Around a northern Georgia home sporadically illuminated by fireflies and distant lightning, music rises as darkness falls. A couple dozen smiling guests, glasses of sweet tea or white wine in their hands, settle onto sofas or lean against doorposts.
It’s time for the magic to begin.
This is a house concert, a growing phenomenon in which musicians perform in private living rooms for a small but attentive paying audience.
Audience members “are here for the music,” Ladd said. “They’re not here to find a date or to cruise around the bar and talk.”
And artists appreciate not having to compete with billiard games or blaring televisions.
“There’s this intimacy to it where, as a storyteller and an acoustic musician, the subtleties of that kind of craft can come across,” Jonathan Byrd said. “When you’re in a really big place with a lot of people, it’s harder to get the subtlety of acoustic music, the dynamic range of it.”
That intimacy is just as valuable to a big-voiced R&B singer like Kira Small. She and husband-bassist Bryan Beller have been performing at house concerts for about a year, most recently in Bill and Teri Hooson’s tightly packed living room in Covington, Georgia.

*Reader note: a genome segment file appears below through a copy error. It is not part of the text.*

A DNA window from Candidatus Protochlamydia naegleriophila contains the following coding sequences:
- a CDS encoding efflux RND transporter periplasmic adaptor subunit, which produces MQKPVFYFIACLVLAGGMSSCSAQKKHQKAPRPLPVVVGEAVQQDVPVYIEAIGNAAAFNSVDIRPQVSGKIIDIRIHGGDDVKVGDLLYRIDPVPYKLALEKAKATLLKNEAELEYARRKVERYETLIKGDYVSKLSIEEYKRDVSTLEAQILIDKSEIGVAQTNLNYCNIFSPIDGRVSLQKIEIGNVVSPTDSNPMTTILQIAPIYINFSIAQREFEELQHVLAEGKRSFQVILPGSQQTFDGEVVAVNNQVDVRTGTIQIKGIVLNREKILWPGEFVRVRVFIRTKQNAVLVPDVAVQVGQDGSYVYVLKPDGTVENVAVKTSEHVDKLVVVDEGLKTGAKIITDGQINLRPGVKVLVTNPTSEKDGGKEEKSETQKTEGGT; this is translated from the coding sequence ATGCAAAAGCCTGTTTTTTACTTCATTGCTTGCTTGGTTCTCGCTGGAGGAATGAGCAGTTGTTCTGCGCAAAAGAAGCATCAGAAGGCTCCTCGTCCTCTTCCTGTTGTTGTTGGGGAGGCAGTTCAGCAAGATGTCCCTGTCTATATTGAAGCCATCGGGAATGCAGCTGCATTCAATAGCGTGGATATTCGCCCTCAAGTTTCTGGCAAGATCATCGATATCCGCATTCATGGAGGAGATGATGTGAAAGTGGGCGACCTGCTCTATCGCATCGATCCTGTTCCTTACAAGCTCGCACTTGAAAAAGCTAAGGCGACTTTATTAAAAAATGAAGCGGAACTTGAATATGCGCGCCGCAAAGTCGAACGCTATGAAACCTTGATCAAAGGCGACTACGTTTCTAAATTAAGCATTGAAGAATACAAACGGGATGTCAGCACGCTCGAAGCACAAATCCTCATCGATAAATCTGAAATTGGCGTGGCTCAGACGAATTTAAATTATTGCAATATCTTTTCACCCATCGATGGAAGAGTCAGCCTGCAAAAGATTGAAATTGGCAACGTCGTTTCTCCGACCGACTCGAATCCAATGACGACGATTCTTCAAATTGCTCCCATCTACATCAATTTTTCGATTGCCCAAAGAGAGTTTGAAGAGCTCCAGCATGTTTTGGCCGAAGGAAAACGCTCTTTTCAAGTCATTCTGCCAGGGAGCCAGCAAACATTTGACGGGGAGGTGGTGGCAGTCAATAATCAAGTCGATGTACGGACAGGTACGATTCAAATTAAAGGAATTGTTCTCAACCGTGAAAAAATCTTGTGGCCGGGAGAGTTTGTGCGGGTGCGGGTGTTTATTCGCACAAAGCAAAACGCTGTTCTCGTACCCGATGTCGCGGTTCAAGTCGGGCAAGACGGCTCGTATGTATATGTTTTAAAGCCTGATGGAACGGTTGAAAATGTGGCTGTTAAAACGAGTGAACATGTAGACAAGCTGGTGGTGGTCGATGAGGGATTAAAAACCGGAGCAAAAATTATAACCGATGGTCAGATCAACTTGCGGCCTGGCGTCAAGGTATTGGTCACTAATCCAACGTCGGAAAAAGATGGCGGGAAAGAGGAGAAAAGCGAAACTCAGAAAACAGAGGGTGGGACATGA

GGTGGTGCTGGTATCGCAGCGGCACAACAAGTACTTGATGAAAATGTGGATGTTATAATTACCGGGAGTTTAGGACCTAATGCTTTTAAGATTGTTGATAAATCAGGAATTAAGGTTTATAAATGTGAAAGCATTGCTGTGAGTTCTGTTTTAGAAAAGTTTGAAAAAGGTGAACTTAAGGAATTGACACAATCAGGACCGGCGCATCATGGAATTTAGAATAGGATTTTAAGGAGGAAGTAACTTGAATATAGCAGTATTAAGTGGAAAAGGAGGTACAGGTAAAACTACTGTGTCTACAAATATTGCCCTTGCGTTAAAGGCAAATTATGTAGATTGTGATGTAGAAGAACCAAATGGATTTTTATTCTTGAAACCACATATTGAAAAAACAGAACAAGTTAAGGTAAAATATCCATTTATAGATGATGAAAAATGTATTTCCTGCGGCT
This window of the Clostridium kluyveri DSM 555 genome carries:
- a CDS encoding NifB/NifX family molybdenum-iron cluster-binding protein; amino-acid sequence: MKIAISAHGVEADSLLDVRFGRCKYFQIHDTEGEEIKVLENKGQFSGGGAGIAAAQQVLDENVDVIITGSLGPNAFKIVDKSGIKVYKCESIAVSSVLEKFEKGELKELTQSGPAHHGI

“We just love being able to connect with everybody this closely,” said Small, standing barefoot behind her electronic keyboard not 10 feet from the first row of seats…
Concert hosts usually ask guests to make a $15 to $30 donation; they don’t call it an admission charge because that would make the venture a business and raise zoning issues, said Fran Snyder, who runs ConcertsInYourHome.com, one of several sites that help match performers with home venues.
RTFA. This has always been part of the history of performing arts – and especially music.
I did a lot of this decades ago when I was performing. Always a favorite way to connect my music with people.
Of course, in our uptight society, the people who believe in governing behavior above all else will try to find some way to make it illegal.